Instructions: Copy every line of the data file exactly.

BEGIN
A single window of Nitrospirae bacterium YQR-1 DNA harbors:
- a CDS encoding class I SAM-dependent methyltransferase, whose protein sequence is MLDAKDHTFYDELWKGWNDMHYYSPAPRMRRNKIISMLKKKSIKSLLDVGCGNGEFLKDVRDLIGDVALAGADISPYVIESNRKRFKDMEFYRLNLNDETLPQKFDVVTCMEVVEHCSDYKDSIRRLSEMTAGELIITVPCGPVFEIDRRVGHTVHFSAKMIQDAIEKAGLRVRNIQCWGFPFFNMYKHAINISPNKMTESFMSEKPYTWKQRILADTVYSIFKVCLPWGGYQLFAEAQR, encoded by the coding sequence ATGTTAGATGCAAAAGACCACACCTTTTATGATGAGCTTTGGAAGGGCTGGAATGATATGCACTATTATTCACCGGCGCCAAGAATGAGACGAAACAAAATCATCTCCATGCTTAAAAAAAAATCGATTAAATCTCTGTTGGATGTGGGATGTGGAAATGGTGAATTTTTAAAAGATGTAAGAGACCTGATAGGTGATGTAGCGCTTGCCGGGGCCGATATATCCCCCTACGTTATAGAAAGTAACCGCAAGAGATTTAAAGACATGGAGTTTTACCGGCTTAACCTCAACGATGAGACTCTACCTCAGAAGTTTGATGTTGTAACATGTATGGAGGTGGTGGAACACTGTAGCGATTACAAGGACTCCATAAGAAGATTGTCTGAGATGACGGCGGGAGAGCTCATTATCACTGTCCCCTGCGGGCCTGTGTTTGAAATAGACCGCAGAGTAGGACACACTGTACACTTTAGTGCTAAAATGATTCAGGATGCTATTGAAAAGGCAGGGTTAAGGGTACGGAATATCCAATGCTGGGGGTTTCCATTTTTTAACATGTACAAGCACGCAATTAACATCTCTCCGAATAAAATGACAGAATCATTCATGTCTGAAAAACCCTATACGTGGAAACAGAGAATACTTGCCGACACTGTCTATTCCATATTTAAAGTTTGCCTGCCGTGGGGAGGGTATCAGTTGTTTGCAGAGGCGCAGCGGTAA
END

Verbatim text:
A single window of Nitrospirae bacterium YQR-1 DNA harbors:
- a CDS encoding class I SAM-dependent methyltransferase, whose protein sequence is MLDAKDHTFYDELWKGWNDMHYYSPAPRMRRNKIISMLKKKSIKSLLDVGCGNGEFLKDVRDLIGDVALAGADISPYVIESNRKRFKDMEFYRLNLNDETLPQKFDVVTCMEVVEHCSDYKDSIRRLSEMTAGELIITVPCGPVFEIDRRVGHTVHFSAKMIQDAIEKAGLRVRNIQCWGFPFFNMYKHAINISPNKMTESFMSEKPYTWKQRILADTVYSIFKVCLPWGGYQLFAEAQR, encoded by the coding sequence ATGTTAGATGCAAAAGACCACACCTTTTATGATGAGCTTTGGAAGGGCTGGAATGATATGCACTATTATTCACCGGCGCCAAGAATGAGACGAAACAAAATCATCTCCATGCTTAAAAAAAAATCGATTAAATCTCTGTTGGATGTGGGATGTGGAAATGGTGAATTTTTAAAAGATGTAAGAGACCTGATAGGTGATGTAGCGCTTGCCGGGGCCGATATATCCCCCTACGTTATAGAAAGTAACCGCAAGAGATTTAAAGACATGGAGTTTTACCGGCTTAACCTCAACGATGAGACTCTACCTCAGAAGTTTGATGTTGTAACATGTATGGAGGTGGTGGAACACTGTAGCGATTACAAGGACTCCATAAGAAGATTGTCTGAGATGACGGCGGGAGAGCTCATTATCACTGTCCCCTGCGGGCCTGTGTTTGAAATAGACCGCAGAGTAGGACACACTGTACACTTTAGTGCTAAAATGATTCAGGATGCTATTGAAAAGGCAGGGTTAAGGGTACGGAATATCCAATGCTGGGGGTTTCCATTTTTTAACATGTACAAGCACGCAATTAACATCTCTCCGAATAAAATGACAGAATCATTCATGTCTGAAAAACCCTATACGTGGAAACAGAGAATACTTGCCGACACTGTCTATTCCATATTTAAAGTTTGCCTGCCGTGGGGAGGGTATCAGTTGTTTGCAGAGGCGCAGCGGTAA